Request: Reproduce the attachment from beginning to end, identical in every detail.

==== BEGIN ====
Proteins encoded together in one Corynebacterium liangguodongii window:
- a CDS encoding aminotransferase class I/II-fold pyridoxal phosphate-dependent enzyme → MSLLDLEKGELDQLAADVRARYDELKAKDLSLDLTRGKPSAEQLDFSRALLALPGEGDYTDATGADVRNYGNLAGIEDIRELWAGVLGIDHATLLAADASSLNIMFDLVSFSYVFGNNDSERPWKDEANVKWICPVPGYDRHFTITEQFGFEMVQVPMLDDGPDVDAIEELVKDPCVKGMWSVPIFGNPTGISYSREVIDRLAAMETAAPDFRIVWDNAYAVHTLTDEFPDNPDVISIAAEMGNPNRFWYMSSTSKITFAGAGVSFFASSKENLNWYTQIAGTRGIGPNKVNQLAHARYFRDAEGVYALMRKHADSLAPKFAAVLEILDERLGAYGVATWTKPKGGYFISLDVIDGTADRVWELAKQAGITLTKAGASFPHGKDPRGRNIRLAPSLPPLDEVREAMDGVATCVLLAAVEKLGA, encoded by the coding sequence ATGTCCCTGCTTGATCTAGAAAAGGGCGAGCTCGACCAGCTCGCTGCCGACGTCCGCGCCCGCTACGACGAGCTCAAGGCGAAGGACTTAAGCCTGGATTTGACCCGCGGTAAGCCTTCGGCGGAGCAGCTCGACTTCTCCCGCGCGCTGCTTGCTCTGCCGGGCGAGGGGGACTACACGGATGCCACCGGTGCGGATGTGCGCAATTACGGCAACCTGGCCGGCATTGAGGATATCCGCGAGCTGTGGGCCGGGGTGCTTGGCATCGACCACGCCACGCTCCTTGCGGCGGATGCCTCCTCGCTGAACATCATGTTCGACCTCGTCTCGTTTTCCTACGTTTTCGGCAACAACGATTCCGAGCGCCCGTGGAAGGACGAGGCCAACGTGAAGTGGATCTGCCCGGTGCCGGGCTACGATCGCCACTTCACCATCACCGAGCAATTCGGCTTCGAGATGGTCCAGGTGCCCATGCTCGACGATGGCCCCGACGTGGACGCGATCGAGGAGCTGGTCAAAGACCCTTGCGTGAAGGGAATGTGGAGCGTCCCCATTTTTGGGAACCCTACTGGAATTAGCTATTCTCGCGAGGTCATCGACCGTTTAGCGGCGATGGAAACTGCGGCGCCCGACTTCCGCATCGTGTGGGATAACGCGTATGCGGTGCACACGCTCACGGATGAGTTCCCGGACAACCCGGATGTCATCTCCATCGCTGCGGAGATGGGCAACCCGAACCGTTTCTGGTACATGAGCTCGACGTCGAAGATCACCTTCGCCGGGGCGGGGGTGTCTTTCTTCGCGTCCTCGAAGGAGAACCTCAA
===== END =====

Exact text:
Proteins encoded together in one Corynebacterium liangguodongii window:
- a CDS encoding aminotransferase class I/II-fold pyridoxal phosphate-dependent enzyme → MSLLDLEKGELDQLAADVRARYDELKAKDLSLDLTRGKPSAEQLDFSRALLALPGEGDYTDATGADVRNYGNLAGIEDIRELWAGVLGIDHATLLAADASSLNIMFDLVSFSYVFGNNDSERPWKDEANVKWICPVPGYDRHFTITEQFGFEMVQVPMLDDGPDVDAIEELVKDPCVKGMWSVPIFGNPTGISYSREVIDRLAAMETAAPDFRIVWDNAYAVHTLTDEFPDNPDVISIAAEMGNPNRFWYMSSTSKITFAGAGVSFFASSKENLNWYTQIAGTRGIGPNKVNQLAHARYFRDAEGVYALMRKHADSLAPKFAAVLEILDERLGAYGVATWTKPKGGYFISLDVIDGTADRVWELAKQAGITLTKAGASFPHGKDPRGRNIRLAPSLPPLDEVREAMDGVATCVLLAAVEKLGA, encoded by the coding sequence ATGTCCCTGCTTGATCTAGAAAAGGGCGAGCTCGACCAGCTCGCTGCCGACGTCCGCGCCCGCTACGACGAGCTCAAGGCGAAGGACTTAAGCCTGGATTTGACCCGCGGTAAGCCTTCGGCGGAGCAGCTCGACTTCTCCCGCGCGCTGCTTGCTCTGCCGGGCGAGGGGGACTACACGGATGCCACCGGTGCGGATGTGCGCAATTACGGCAACCTGGCCGGCATTGAGGATATCCGCGAGCTGTGGGCCGGGGTGCTTGGCATCGACCACGCCACGCTCCTTGCGGCGGATGCCTCCTCGCTGAACATCATGTTCGACCTCGTCTCGTTTTCCTACGTTTTCGGCAACAACGATTCCGAGCGCCCGTGGAAGGACGAGGCCAACGTGAAGTGGATCTGCCCGGTGCCGGGCTACGATCGCCACTTCACCATCACCGAGCAATTCGGCTTCGAGATGGTCCAGGTGCCCATGCTCGACGATGGCCCCGACGTGGACGCGATCGAGGAGCTGGTCAAAGACCCTTGCGTGAAGGGAATGTGGAGCGTCCCCATTTTTGGGAACCCTACTGGAATTAGCTATTCTCGCGAGGTCATCGACCGTTTAGCGGCGATGGAAACTGCGGCGCCCGACTTCCGCATCGTGTGGGATAACGCGTATGCGGTGCACACGCTCACGGATGAGTTCCCGGACAACCCGGATGTCATCTCCATCGCTGCGGAGATGGGCAACCCGAACCGTTTCTGGTACATGAGCTCGACGTCGAAGATCACCTTCGCCGGGGCGGGGGTGTCTTTCTTCGCGTCCTCGAAGGAGAACCTCAA